Quantity, Quality, Children’s Characteristics, and Vocabulary Learning
Walsh, Bridget A
Reading books to children provides the opportunity for learning new vocabulary. The specific effect of reading to children appears to depend upon how often the child is read to (Beals, DeTemple, & Dickinson, 1994; Burns & Blewitt, 2000; Neuman, 1999; Robbins & Ehri, 1994; Sénéchal, 1997) or the style of reading by the parent, such as the cognitive demand level of questions asked of the child (Guthridge, 2002; Haden, Reese, & Fivush, 19%; Justice, 2002; Leseman & de Jong, 1998; Reese & Cox, 1999; van Kleeck &Beckley-McCall, 2002; van Kleeck, Gillam, Hamilton, &McGrath, 1997). Children’s characteristics, such as current level of vocabulary skill, socioeconomic status (SES), and age, also may moderate the impact of adult-child storybook reading on vocabulary learning.
Quantity and Vocabulary Learning
The quantity of shared book reading may be important to vocabulary learning in two ways. First, the overall quantity of book reading children experience may be important. Beals et al. (1994) argued that when children are exposed to books, they experience a “broader range of words” than they do in other contexts. second, the frequency of exposure to a single book may influence cognitive outcomes, such as vocabulary learning. Whenchildren find a storybook that they really enjoy, it is quite natural for them to want to listen to it again and again. Indeed, various studies have demonstrated that repeated readings of the same book make it more likely that children will acquire a greater vocabulary.
Burns and Blewitt (2000) found a relationship between the overall quantity of storybook reading and vocabulary learning in 3-year-olds. In that study, mothers of 3-year-olds reported how frequently they read to their children, and they completed a Children’s Book Title Checklist indicating how many titles of children’s books were familiar to them. The two measures of book reading frequency were highly correlated, and they were both correlated with children’s scores on the Peabody Picture Vocabulary Test-Third Edition (PPVT-m) Form A (Dunn & Dunn, 1997), an assessment of the understanding of words or receptive vocabulary. To elaborate, the frequency of book reading, which was higher in upper-middle class families as opposed to working-class families, was positively associated with children’s higher vocabulary scores. Mothers’storybook reading style was similar in both socioeconomic groups (e.g., both groups asked the same number of questions), meaning that frequency, not style, was positively correlated with vocabulary learning in this study.
Other researchers have done experimental interventions in order to more precisely examine the impact of the quantity of shared storybook reading on the acquisition of new vocabulary featured in stories. Robbins and Ehri (1994), for example, found that kindergartners exposed to somewhat novel target words (in the context of a shared storybook reading) showed a greater increase in the acquisitionof these vocabulary words when they were presented four times, as opposed to twice, in the storybook. In addition, parents’ proclivity for rereading storybooks to promote novel vocabulary acquisition has been experimentally tested to determine the impact on receptive vocabulary and the production of words or expressive vocabulary learning. Particularly, Sénéchal (1997) investigated vocabulary learning in 3- and 4-year-olds from a middle-income group and found that rereading a storybook benefited both expressive and receptive vocabulary more so than a single reading of a storybook.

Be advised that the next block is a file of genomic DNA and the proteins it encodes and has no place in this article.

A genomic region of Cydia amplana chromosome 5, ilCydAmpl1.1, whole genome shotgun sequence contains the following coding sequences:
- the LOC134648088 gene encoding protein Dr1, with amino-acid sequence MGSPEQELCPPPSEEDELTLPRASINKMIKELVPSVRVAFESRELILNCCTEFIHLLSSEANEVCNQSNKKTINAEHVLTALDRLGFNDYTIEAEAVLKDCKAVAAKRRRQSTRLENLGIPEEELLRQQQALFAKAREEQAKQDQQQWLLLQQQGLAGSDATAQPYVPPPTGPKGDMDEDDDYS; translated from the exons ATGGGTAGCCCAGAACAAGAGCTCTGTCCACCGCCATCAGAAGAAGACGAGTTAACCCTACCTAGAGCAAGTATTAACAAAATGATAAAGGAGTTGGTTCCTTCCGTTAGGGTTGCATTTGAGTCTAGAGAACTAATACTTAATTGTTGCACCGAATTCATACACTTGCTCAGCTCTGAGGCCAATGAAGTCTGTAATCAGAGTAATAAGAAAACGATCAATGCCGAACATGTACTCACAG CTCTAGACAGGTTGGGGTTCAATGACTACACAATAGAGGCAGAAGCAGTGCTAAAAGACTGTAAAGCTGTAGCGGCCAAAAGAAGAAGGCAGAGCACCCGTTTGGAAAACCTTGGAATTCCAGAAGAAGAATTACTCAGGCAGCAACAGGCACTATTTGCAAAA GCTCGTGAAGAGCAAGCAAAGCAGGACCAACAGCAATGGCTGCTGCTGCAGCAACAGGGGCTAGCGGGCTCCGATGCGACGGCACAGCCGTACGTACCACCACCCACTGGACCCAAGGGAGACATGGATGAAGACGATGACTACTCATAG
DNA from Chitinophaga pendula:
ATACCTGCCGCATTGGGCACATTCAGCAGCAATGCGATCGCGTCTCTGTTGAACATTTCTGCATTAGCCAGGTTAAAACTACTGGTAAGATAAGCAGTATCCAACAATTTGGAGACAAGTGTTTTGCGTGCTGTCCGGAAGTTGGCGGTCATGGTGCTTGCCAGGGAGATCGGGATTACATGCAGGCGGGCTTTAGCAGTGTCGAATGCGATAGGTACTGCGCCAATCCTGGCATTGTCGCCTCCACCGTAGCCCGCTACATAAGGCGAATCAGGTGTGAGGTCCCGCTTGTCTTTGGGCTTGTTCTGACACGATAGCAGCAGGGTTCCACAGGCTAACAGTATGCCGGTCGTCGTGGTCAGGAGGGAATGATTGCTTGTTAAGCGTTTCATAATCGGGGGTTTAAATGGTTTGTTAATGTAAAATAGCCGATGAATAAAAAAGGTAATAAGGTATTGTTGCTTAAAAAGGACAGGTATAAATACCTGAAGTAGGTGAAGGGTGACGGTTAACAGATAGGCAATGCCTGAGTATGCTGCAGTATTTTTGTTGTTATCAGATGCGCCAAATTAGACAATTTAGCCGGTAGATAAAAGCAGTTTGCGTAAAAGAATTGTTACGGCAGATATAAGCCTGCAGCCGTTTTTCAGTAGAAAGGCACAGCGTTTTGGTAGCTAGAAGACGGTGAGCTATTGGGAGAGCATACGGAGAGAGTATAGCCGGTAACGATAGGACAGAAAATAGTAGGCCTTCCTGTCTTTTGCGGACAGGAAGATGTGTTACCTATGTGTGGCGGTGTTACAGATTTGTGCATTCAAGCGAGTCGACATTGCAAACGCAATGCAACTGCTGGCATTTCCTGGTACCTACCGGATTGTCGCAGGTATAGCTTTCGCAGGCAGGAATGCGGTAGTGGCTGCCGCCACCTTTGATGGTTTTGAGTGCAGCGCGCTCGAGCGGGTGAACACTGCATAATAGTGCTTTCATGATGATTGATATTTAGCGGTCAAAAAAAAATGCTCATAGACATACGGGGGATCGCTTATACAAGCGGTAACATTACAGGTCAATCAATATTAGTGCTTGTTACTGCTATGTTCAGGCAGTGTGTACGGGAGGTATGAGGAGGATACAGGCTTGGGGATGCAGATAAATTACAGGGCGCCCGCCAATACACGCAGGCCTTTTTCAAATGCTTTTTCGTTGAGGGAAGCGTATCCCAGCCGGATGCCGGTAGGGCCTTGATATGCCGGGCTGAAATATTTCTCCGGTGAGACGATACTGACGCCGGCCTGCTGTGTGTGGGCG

Some research fails to support the importance of book reading f requency for wordlearning. Neuman’s (1999) experimental study evaluated the impact of increasing the accessibility of children’s books on low-socioeconomic status (SES) preschoolers’ literacy skills in six literacy domains. Her intervention, known as Books Aloud, focused primarily on overall quantity of book reading. She provided pieschools with five books per child and with appropriate storage for books. Ten hours of training for the staff on theory and practices of reading development accompanied this “book flooding.” Books Aloud preschoolers improved significantly on four of six literacy measures, but receptive vocabulary did not improve.
As a whole, the preponderance of studies investigating quantity of storybooks read to children indicates that reading has benefits for children’s vocabulary acquisition, with the beneficial effects increasing as reading increases. Many researchers also maintain, however, that neither quantity of storybooks read nor repeated reading of the same books are the only important contributors to vocabulary growth. They propose that qualitative variations in shared storybook reading also can have a significant impact on children’s word learning.
Quality and Vocabulary Learning
A number of studies have examined the relationship between adults’ extratextual comments and questions-or reading style-and children’s language and reading skill. Some evidence exists that children’s general language and thinking skills are affected by parents’ reading style. For example, van Kleeck et al. (1997) assessed parents’ approach to reading storybooks to their children (3 to 4 years of age). Parents’ comments and questions were rated for “level of abstraction,” from perception-based Level I (e.g., “Find the moon”) to Level IV, where children are encouraged to reason about their perceptions (e.g., “What do you think made that happen?”). More parental input occurred at the first abstraction level than the fourth. In addition, more parental input occurred when the storybook was determined to be unfamiliar, as opposed to familiar, to the child. One year later, children’s ability to use abstract language was correlated with parents’ use of three of the four levels of abstraction during story reading, including the lowest level.